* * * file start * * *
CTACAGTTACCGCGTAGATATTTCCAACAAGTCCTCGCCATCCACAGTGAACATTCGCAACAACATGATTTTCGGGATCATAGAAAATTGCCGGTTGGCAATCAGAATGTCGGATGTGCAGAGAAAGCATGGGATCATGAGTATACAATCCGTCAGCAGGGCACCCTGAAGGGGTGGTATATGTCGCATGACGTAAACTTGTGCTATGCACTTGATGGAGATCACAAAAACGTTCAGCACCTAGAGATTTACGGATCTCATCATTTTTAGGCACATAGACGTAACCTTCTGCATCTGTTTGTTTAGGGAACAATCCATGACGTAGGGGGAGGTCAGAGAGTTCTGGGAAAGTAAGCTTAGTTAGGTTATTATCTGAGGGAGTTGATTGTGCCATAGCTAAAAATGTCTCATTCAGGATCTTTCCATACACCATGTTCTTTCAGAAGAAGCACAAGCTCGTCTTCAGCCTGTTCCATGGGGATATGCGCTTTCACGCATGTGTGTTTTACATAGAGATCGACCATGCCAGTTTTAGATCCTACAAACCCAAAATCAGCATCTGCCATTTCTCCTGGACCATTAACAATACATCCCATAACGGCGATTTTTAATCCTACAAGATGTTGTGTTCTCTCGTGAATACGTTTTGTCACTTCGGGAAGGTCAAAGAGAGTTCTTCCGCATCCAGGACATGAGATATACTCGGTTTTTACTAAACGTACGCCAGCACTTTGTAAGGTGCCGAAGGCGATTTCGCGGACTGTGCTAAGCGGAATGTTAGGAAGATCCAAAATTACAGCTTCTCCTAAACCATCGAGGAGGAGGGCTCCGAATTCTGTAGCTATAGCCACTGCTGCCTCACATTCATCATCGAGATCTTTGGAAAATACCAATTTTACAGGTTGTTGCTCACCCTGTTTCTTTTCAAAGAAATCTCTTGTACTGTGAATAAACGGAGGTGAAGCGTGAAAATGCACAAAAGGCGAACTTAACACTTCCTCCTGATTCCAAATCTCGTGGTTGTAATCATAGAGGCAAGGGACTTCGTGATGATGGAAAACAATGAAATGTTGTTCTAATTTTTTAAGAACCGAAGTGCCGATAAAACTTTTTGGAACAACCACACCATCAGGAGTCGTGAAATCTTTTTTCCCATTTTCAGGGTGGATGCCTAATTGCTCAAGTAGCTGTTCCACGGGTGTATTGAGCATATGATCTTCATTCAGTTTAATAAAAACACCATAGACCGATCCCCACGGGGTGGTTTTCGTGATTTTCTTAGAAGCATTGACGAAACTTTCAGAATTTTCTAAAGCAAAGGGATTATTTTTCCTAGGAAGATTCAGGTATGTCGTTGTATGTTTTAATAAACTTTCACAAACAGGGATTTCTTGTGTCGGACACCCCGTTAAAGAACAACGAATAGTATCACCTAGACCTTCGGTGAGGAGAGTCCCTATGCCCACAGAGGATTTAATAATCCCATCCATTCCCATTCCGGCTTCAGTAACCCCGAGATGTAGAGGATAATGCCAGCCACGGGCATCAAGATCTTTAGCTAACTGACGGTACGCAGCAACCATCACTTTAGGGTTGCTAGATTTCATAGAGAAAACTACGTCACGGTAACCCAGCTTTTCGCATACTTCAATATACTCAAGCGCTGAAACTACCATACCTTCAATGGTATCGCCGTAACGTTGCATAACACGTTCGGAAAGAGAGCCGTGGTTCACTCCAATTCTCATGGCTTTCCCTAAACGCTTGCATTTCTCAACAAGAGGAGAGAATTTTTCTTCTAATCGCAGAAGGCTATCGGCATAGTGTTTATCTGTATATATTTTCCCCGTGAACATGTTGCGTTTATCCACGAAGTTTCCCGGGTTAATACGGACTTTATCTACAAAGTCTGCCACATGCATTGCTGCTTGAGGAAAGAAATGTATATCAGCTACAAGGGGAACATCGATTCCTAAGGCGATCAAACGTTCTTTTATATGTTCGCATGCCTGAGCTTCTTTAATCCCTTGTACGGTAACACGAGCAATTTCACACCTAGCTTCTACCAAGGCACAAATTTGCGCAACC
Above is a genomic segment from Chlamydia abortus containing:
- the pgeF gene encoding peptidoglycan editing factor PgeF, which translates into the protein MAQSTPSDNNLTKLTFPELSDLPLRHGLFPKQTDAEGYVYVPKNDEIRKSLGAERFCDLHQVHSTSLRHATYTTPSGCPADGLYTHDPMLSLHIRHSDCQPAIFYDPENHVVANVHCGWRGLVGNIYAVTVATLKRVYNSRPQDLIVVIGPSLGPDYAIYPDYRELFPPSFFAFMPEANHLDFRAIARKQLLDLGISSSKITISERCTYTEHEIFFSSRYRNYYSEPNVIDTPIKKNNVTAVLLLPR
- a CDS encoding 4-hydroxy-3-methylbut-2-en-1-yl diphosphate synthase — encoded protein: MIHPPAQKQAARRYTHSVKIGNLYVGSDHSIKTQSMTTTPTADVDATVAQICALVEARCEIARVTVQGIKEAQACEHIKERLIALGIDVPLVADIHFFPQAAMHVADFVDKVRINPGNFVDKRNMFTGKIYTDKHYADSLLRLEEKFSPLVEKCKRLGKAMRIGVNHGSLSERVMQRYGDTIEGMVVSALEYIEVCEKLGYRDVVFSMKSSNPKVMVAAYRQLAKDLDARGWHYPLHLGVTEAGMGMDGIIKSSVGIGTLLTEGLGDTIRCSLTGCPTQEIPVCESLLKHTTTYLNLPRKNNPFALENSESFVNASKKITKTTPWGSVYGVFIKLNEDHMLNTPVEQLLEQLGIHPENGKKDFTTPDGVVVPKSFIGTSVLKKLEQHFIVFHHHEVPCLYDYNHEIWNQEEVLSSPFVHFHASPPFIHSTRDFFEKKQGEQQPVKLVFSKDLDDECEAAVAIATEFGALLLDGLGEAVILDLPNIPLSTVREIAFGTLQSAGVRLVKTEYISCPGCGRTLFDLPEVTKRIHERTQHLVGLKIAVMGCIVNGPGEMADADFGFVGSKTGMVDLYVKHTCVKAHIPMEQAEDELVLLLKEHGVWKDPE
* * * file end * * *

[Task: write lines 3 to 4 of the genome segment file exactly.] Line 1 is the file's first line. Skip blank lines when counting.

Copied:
- the pgeF gene encoding peptidoglycan editing factor PgeF, which translates into the protein MAQSTPSDNNLTKLTFPELSDLPLRHGLFPKQTDAEGYVYVPKNDEIRKSLGAERFCDLHQVHSTSLRHATYTTPSGCPADGLYTHDPMLSLHIRHSDCQPAIFYDPENHVVANVHCGWRGLVGNIYAVTVATLKRVYNSRPQDLIVVIGPSLGPDYAIYPDYRELFPPSFFAFMPEANHLDFRAIARKQLLDLGISSSKITISERCTYTEHEIFFSSRYRNYYSEPNVIDTPIKKNNVTAVLLLPR
- a CDS encoding 4-hydroxy-3-methylbut-2-en-1-yl diphosphate synthase — encoded protein: MIHPPAQKQAARRYTHSVKIGNLYVGSDHSIKTQSMTTTPTADVDATVAQICALVEARCEIARVTVQGIKEAQACEHIKERLIALGIDVPLVADIHFFPQAAMHVADFVDKVRINPGNFVDKRNMFTGKIYTDKHYADSLLRLEEKFSPLVEKCKRLGKAMRIGVNHGSLSERVMQRYGDTIEGMVVSALEYIEVCEKLGYRDVVFSMKSSNPKVMVAAYRQLAKDLDARGWHYPLHLGVTEAGMGMDGIIKSSVGIGTLLTEGLGDTIRCSLTGCPTQEIPVCESLLKHTTTYLNLPRKNNPFALENSESFVNASKKITKTTPWGSVYGVFIKLNEDHMLNTPVEQLLEQLGIHPENGKKDFTTPDGVVVPKSFIGTSVLKKLEQHFIVFHHHEVPCLYDYNHEIWNQEEVLSSPFVHFHASPPFIHSTRDFFEKKQGEQQPVKLVFSKDLDDECEAAVAIATEFGALLLDGLGEAVILDLPNIPLSTVREIAFGTLQSAGVRLVKTEYISCPGCGRTLFDLPEVTKRIHERTQHLVGLKIAVMGCIVNGPGEMADADFGFVGSKTGMVDLYVKHTCVKAHIPMEQAEDELVLLLKEHGVWKDPE